Setting the Tone: Communicating with Your Soon-to be Students Before the First Day of Class

Partial image of stop watch, with text tha says "The Time Is " It’s nearly that time—fall classes will begin soon. So let’s think about ways to communicate with your soon-to-be students. I liked to reach out early, setting the tone for our class and how we’ll interact and challenge each other. So if you’re like me, what do you want to accomplish with this early communication? Here were some of my goals (what follows is primarily how I communicated with my first-year new-to-college Intro Soc students:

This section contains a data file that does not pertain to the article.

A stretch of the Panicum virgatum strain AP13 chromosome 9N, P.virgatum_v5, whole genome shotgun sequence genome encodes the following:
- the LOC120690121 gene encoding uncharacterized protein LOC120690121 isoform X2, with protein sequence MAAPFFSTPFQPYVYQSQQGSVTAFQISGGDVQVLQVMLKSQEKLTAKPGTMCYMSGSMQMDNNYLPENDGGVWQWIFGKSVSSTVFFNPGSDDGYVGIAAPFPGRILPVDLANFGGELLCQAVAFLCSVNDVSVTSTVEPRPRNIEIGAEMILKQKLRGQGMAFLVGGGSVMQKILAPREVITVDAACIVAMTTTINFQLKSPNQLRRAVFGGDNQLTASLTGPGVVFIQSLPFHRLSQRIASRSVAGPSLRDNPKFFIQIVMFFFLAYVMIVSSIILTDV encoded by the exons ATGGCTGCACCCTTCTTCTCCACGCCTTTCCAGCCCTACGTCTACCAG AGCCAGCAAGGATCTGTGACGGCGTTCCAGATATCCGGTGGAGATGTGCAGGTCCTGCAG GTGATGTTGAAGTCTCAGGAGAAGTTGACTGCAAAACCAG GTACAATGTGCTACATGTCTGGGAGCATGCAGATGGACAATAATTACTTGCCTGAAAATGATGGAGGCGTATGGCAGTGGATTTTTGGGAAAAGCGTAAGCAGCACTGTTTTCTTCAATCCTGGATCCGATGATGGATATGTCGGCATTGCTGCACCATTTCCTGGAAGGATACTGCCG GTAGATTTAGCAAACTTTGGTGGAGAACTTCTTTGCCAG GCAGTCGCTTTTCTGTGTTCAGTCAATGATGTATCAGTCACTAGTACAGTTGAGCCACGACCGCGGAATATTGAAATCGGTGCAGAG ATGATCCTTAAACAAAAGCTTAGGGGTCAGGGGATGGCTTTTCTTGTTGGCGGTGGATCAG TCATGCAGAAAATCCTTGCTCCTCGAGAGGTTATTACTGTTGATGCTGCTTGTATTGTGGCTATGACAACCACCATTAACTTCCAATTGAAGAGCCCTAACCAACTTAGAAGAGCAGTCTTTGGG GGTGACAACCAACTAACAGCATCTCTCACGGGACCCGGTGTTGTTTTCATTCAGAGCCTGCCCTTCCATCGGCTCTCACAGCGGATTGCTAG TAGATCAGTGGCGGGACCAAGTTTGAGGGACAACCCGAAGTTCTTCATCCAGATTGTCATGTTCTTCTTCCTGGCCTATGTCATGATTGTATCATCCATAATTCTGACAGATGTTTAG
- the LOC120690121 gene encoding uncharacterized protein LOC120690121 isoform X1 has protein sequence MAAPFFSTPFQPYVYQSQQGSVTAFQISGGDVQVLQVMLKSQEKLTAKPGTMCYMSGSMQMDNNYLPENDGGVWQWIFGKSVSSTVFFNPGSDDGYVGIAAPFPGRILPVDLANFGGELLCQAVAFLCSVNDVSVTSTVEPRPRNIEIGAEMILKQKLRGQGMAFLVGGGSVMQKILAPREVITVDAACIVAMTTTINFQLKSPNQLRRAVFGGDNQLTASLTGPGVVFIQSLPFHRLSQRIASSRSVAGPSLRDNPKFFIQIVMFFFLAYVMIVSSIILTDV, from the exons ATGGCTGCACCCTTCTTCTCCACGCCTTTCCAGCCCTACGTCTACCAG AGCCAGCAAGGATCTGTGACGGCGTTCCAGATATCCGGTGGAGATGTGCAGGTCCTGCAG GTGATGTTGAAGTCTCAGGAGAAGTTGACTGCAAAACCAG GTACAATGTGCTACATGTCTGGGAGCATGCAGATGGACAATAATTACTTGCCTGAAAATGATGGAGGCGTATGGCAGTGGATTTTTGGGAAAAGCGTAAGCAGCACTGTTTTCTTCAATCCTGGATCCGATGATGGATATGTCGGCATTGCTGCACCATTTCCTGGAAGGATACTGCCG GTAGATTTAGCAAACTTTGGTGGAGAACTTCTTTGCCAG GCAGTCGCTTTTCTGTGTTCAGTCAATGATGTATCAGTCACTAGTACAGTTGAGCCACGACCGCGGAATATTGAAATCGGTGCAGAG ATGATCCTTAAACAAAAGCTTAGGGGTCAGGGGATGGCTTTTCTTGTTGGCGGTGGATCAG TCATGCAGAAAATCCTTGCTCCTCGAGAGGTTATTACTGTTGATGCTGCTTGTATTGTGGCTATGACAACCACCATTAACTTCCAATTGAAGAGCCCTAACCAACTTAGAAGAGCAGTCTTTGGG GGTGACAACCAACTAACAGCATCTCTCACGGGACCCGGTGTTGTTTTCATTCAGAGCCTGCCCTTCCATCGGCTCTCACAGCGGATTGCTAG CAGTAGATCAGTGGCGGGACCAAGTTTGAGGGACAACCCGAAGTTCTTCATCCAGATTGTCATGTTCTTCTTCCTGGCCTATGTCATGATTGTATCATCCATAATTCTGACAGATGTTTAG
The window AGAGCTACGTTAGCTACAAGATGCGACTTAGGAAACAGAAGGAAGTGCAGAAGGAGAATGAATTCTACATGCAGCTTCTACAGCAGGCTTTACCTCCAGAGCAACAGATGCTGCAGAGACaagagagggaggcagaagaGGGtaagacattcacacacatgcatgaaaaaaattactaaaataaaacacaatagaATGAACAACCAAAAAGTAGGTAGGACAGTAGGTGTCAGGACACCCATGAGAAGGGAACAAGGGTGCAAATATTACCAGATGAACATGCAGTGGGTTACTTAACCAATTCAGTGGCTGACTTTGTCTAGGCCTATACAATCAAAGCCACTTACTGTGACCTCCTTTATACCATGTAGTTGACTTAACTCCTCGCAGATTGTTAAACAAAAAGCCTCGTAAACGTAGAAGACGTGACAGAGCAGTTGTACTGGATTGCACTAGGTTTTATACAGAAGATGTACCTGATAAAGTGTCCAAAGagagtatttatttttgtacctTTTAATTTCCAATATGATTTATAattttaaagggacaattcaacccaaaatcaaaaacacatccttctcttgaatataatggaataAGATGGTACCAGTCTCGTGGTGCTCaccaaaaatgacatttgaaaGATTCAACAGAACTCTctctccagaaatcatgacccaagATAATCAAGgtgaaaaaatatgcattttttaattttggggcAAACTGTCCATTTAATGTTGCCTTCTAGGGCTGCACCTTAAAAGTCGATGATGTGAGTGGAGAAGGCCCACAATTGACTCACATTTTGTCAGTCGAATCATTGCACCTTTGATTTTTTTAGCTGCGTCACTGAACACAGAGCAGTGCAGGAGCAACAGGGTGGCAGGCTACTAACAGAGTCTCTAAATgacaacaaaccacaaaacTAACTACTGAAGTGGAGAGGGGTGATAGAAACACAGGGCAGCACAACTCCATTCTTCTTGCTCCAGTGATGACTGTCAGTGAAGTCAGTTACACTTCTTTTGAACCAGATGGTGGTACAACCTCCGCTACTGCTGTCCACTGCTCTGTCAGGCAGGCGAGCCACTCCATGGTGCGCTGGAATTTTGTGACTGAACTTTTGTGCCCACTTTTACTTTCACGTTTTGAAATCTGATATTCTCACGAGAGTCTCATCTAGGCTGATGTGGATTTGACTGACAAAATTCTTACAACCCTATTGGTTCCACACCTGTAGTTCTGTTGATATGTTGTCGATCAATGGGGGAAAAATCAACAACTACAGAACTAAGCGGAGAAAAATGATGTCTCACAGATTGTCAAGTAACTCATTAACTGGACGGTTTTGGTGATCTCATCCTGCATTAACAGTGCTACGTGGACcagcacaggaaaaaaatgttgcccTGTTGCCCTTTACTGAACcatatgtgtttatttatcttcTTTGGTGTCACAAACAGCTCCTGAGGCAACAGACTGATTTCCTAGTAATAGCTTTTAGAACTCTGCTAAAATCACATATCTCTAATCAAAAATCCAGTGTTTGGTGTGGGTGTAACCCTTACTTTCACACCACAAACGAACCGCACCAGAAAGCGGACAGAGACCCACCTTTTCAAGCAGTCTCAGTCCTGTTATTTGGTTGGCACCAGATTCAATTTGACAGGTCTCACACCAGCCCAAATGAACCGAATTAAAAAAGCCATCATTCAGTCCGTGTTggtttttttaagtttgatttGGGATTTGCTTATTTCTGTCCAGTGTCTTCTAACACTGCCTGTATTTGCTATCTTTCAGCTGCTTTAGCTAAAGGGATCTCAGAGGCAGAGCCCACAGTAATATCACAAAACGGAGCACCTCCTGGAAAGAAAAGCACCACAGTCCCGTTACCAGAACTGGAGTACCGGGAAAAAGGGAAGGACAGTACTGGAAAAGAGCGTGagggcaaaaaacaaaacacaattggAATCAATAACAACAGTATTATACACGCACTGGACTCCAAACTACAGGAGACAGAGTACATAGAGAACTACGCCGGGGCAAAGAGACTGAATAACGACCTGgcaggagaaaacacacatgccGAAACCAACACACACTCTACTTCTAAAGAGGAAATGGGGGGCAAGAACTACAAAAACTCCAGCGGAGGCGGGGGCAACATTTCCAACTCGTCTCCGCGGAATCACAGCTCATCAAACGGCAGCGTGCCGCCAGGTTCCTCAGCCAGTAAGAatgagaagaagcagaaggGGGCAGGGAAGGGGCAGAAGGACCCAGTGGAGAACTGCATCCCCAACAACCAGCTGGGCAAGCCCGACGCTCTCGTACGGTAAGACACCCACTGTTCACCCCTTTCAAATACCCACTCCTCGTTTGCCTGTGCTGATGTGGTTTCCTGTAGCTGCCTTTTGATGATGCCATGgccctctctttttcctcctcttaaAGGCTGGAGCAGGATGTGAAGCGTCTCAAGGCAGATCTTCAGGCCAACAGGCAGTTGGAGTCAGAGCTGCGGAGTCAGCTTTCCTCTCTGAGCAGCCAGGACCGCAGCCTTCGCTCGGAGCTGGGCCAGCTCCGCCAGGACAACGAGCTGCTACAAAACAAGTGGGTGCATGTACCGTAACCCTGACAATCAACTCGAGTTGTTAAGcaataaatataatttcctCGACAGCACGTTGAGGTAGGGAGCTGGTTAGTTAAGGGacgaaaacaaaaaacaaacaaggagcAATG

Black and white image of outline of human body; text says "Let me introduce myself"-Briefly introduced myself. I shared my full name, the 2 names I wanted them to use when talking or writing me, a bit of my background, and how I fell in love with Sociology.

-Location, day, and time our class met. I embedded a section of the campus map which highlighted the easiest route from the residence halls to the classroom, so that students understood the distance and time it would take them to get there. I did the same from the main parking lot for students who might live off campus.